Americans, for example, spend over $2 trillion per year on car ownership — more than we shell out for food. But shockingly, the 250 million cars in the United States spend 96% of the day parked. In other words, there are 240 million cars parked at all times. As Lyft co-founder John Zimmer has observed, BMW doesn’t make the “Ultimate Driving Machine” — it makes the “Ultimate Parking Machine”.
For the American consumer that spends an average of $9,000 per year on their car, ride-sharing offers an attractive alternative. Owning a car means monthly payments, not to mention the cost of gas, dealing with repairs, and searching for parking. Ride-sharing means convenience, on-demand, and affordability.
The changing sentiment is evident in younger consumers who are digital natives. According to Bloomberg industry research, last year, more automobiles were sold to people aged 75 and older than 18-24-year-olds. And the number of young people with a driver’s license has steadily decreased. In 1983, 92% of 20- to 24-year-olds had driver’s licenses. Today it is just 77%.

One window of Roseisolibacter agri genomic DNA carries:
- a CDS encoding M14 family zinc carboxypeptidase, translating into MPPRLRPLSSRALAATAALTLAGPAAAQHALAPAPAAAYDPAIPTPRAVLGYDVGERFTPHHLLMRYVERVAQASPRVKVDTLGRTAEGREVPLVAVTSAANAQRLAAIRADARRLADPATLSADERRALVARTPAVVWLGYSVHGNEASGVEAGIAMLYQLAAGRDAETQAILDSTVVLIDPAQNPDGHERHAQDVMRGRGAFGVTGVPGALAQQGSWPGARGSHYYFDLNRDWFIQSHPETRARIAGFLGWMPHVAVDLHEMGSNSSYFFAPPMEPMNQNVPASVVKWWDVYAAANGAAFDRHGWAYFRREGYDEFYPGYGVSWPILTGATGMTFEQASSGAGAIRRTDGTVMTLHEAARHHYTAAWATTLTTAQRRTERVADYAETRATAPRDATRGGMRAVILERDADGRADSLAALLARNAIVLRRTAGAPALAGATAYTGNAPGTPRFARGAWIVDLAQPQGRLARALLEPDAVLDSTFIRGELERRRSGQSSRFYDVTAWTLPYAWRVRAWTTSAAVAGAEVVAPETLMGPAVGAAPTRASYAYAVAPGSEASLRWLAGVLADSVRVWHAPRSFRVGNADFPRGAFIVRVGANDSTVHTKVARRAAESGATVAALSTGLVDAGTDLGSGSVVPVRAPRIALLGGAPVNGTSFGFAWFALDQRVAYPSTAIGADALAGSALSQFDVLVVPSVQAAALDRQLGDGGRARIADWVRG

Look younger, and the shift is even more pronounced. In 1983, 46% of 16-year-olds had licenses. Today it is 24%.
With Uber’s meteoric rise after 2010, many thought this would be a winner-takes-all market. While Uber’s scale offers unmistakable advantages, a few unexpected developments have occurred recently.
In December 2015, for example, Uber’s four major global competitors — Lyft, Ola, Didi Chuxing, and Grab — entered into a partnership where the companies enabled users to book cabs from each other’s apps in all the regions where they operate.